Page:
For some reason, I’m drawn to the colors blue and white. I LOVE them together. I find this color combination crisp and clean but also very elegant. It may be my love for the ocean that attracts me to blue but I especially LOVE the shade of indigo. The color of my favorite worn pair of jeans, Bristol Blue glass (I fell in love with during my years studying abroad), English pottery and nautical motifs. I knew I wanted to create indigo placemats for my home for spring.
Are you a blue person too? If so, you’re in luck! I will show you how I made these pretty indigo stenciled placemats to complete my spring tablescape theme-AND it didn’t take me very long at all!
Stencil Supplies for this Project:
- Royal Design Studio Stencils: Bombay Paisley Motif Stencil, Sari Border Series Stencils
- Chalk Paint by Annie Sloan: Pure White
- Royal Stencil Creme Paint: Antique Gold
- ½” Stencil Brush
- Painter’s Tape, Tape Measure
Step 1: Lay your placemats out with the stencils to decide how you want to position them. The great thing about the Sari Border Series stencils is that there are so many options for different stencil ideas. There are five designs in all. I chose one with flowers that had some swirl element similar to the Bombay Paisley stencil so that they would coordinate well.
For variety I decided to stencil two different versions of this placemat. Version one has the Bombay Paisley Motif stencil in the center with a border all the way around it. Version two has the Sari Border on two sides and the Paisley Motif in the center and coming off the placemat in the left top corner, and the right bottom corner.
Use a measuring tape find the center of the placemat to center the stenciled motif.
Step 2-Basic stencil technique: Tape the stencil in place to make sure it doesn’t move. Dab just the tips of the stencil brush into the Pure White Chalk Paint and pounce or swirl the brush on a paper towel to remove the excess paint. Stencil the fabric using a circular motion with the brush.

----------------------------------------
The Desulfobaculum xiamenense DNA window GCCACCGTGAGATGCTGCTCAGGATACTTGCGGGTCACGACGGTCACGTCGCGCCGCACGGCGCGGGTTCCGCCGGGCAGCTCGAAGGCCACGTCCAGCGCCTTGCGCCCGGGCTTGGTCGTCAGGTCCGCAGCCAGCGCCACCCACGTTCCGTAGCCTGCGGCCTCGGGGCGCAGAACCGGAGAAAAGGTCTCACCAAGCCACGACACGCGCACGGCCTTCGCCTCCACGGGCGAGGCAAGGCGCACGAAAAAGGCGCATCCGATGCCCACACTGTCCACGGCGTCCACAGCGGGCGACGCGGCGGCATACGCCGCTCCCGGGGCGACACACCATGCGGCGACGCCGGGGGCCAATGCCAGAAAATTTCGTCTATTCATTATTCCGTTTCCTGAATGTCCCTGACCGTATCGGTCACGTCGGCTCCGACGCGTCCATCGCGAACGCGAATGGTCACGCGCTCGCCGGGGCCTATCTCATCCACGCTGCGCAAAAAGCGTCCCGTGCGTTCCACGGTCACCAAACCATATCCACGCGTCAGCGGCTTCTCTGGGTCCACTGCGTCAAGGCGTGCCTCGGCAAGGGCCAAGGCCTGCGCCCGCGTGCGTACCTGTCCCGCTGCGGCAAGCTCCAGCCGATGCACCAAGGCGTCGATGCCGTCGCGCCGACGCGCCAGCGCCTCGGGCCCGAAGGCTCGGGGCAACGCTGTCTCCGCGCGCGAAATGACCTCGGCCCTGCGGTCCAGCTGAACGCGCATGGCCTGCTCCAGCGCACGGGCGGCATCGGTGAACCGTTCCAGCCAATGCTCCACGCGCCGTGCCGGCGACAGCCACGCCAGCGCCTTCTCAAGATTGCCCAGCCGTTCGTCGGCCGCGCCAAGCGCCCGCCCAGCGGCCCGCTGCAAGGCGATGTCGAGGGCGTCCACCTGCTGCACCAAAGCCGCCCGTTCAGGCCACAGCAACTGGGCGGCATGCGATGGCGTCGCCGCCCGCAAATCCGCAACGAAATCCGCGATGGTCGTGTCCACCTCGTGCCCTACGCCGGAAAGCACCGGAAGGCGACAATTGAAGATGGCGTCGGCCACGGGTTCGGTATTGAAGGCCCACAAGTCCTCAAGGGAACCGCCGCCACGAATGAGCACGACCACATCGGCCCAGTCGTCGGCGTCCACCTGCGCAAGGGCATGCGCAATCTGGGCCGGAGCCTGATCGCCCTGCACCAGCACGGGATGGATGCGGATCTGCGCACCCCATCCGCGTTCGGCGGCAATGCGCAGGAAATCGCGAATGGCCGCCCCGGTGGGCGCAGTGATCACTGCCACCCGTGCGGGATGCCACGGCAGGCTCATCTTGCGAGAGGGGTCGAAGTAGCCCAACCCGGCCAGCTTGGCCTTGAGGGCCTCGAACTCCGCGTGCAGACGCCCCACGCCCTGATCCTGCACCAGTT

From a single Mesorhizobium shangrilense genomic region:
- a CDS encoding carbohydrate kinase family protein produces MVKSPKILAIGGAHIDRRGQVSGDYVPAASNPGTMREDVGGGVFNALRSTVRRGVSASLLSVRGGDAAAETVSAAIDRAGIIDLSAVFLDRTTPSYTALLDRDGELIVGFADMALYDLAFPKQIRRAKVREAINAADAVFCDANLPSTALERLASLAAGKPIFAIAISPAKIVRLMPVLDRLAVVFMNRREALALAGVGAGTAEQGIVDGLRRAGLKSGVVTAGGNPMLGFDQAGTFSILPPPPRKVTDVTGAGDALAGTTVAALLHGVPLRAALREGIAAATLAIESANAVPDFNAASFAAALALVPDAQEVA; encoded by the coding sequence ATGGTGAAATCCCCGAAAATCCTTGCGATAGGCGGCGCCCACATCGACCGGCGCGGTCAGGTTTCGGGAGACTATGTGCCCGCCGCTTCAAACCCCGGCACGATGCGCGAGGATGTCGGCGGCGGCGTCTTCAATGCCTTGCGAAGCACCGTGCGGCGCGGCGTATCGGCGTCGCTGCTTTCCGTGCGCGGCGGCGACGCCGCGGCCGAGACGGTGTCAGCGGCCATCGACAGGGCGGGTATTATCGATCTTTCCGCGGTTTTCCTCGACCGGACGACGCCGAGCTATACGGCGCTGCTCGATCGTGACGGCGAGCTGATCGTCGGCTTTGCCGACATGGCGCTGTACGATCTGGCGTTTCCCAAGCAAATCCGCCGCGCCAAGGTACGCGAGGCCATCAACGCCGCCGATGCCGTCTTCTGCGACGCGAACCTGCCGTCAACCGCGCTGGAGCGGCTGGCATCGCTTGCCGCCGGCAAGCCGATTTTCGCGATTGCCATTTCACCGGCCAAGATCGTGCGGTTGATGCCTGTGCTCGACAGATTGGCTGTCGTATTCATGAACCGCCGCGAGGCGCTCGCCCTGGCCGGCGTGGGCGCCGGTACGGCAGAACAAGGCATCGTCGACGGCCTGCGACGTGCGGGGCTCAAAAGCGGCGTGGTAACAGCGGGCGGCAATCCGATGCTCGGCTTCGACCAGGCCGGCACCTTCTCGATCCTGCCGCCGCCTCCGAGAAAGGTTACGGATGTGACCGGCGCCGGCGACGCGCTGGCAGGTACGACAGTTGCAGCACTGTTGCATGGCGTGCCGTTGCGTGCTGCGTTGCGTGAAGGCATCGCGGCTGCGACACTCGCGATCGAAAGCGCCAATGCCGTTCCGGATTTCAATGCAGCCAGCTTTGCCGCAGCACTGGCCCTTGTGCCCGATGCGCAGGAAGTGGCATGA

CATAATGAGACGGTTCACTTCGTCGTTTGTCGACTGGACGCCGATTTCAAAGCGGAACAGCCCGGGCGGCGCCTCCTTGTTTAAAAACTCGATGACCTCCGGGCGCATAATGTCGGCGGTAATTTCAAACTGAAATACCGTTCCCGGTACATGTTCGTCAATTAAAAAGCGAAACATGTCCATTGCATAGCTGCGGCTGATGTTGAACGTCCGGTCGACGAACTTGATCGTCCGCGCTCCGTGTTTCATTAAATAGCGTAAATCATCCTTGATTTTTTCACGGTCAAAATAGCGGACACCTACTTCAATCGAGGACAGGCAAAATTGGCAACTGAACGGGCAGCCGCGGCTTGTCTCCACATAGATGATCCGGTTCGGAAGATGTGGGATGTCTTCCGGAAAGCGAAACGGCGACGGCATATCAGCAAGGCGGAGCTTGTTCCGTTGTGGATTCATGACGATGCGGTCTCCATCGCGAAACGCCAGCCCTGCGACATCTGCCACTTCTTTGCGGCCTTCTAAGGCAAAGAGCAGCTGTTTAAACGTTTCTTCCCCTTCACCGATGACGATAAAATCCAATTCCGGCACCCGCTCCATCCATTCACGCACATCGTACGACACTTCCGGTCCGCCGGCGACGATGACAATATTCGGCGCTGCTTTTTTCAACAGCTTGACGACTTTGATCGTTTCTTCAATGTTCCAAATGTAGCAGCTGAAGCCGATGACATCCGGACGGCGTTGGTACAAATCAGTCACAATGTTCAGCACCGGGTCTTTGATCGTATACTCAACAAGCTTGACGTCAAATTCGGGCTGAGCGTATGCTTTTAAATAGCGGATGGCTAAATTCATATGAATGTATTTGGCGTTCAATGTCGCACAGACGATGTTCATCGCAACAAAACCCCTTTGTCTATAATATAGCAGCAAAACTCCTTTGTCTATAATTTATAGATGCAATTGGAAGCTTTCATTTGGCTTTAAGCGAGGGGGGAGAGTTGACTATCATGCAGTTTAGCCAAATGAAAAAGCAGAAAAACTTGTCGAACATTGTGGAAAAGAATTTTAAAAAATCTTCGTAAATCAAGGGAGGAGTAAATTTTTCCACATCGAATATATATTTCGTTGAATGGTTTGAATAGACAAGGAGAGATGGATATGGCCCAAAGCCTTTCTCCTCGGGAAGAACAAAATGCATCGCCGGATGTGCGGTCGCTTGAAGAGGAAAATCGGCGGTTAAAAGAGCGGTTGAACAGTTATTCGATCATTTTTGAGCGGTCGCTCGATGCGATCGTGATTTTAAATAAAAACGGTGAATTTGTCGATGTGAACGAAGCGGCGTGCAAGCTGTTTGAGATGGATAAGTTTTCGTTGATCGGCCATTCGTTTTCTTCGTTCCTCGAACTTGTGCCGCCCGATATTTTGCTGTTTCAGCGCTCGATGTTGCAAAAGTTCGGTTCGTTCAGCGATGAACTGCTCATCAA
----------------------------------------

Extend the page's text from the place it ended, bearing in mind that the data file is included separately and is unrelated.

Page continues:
Finish: Once you’ve finished stenciling all your placemats you can “set” the paint to the fabric either with a hot iron and pressing cloth for a minute. Or, place in a dryer on the highest setting for 30 minutes.
These placemats are handspun and handwoven from India and have such a rich color. The fabric very absorbent so I had to go over the stencil 2-3 times for each area to get a deep color. I love how the color seems to fade in and out a bit, though. It really brings out the character of the dyed indigo look that I love.
I thought my wooden napkin rings needed a little sparkle to pair with the gorgeous blue and white placemats. Royal Design Studio has a metallic stencil crème paint that is not only ideal for stenciling, it can also be used as a high covering metallic paint over furniture and accessories.
I used a small paint brush blot some Antique Gold Royal Stencil Creme to the wooden rings. You don’t have to use very much. A little goes a long way!
Some Stenciling Tips
Even though I don’t enjoy measuring, I think it is essential for lining up the paisley in the middle. I wouldn’t eye ball it!
Make sure to secure your stencil with tape, it can slip easily on the fabric placemats.
Removing the excess paint from your stencil brush prevents bleed from seeping under the stencil. It is good to have many good quality paper towels on hand.
Remember to iron your place mats to heat seal the design!
I so enjoyed using these new stenciled indigo placemats in getting my dining room ready for a blue and white brunch!
To add to the informal atmosphere I mixed and matched nautical, almost hand stamped, dishes with fine English china that I’ve collected over the years from antiquing trips. The linen napkins I found up in Canada.
The croissants were from a local French bakery and, just as in France, they were buttery and delicious. My little boys so loved eating them!
I hope this gave you some ideas to mix and match different stencils and even use different designs and textures in one tablescape! Will you try to make these for your own home? I guess the more important question is who will you be inviting over for tea?